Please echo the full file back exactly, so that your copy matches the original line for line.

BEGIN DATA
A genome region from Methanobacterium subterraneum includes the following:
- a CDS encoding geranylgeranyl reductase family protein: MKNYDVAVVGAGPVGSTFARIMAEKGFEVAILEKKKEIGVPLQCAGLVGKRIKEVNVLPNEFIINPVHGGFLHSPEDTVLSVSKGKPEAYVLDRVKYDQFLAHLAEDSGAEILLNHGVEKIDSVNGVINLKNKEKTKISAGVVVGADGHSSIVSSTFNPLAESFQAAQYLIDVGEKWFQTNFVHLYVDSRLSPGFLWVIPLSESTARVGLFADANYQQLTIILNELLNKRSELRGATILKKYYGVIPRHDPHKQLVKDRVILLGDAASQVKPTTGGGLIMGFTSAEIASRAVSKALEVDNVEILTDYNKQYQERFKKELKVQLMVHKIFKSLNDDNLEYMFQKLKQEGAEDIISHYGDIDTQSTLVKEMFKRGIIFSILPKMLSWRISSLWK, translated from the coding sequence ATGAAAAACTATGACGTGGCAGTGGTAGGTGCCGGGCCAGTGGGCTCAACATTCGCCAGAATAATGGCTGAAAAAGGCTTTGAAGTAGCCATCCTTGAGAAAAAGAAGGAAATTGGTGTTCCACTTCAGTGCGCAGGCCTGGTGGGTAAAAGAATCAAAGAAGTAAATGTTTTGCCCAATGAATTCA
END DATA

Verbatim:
A genome region from Methanobacterium subterraneum includes the following:
- a CDS encoding geranylgeranyl reductase family protein: MKNYDVAVVGAGPVGSTFARIMAEKGFEVAILEKKKEIGVPLQCAGLVGKRIKEVNVLPNEFIINPVHGGFLHSPEDTVLSVSKGKPEAYVLDRVKYDQFLAHLAEDSGAEILLNHGVEKIDSVNGVINLKNKEKTKISAGVVVGADGHSSIVSSTFNPLAESFQAAQYLIDVGEKWFQTNFVHLYVDSRLSPGFLWVIPLSESTARVGLFADANYQQLTIILNELLNKRSELRGATILKKYYGVIPRHDPHKQLVKDRVILLGDAASQVKPTTGGGLIMGFTSAEIASRAVSKALEVDNVEILTDYNKQYQERFKKELKVQLMVHKIFKSLNDDNLEYMFQKLKQEGAEDIISHYGDIDTQSTLVKEMFKRGIIFSILPKMLSWRISSLWK, translated from the coding sequence ATGAAAAACTATGACGTGGCAGTGGTAGGTGCCGGGCCAGTGGGCTCAACATTCGCCAGAATAATGGCTGAAAAAGGCTTTGAAGTAGCCATCCTTGAGAAAAAGAAGGAAATTGGTGTTCCACTTCAGTGCGCAGGCCTGGTGGGTAAAAGAATCAAAGAAGTAAATGTTTTGCCCAATGAATTCA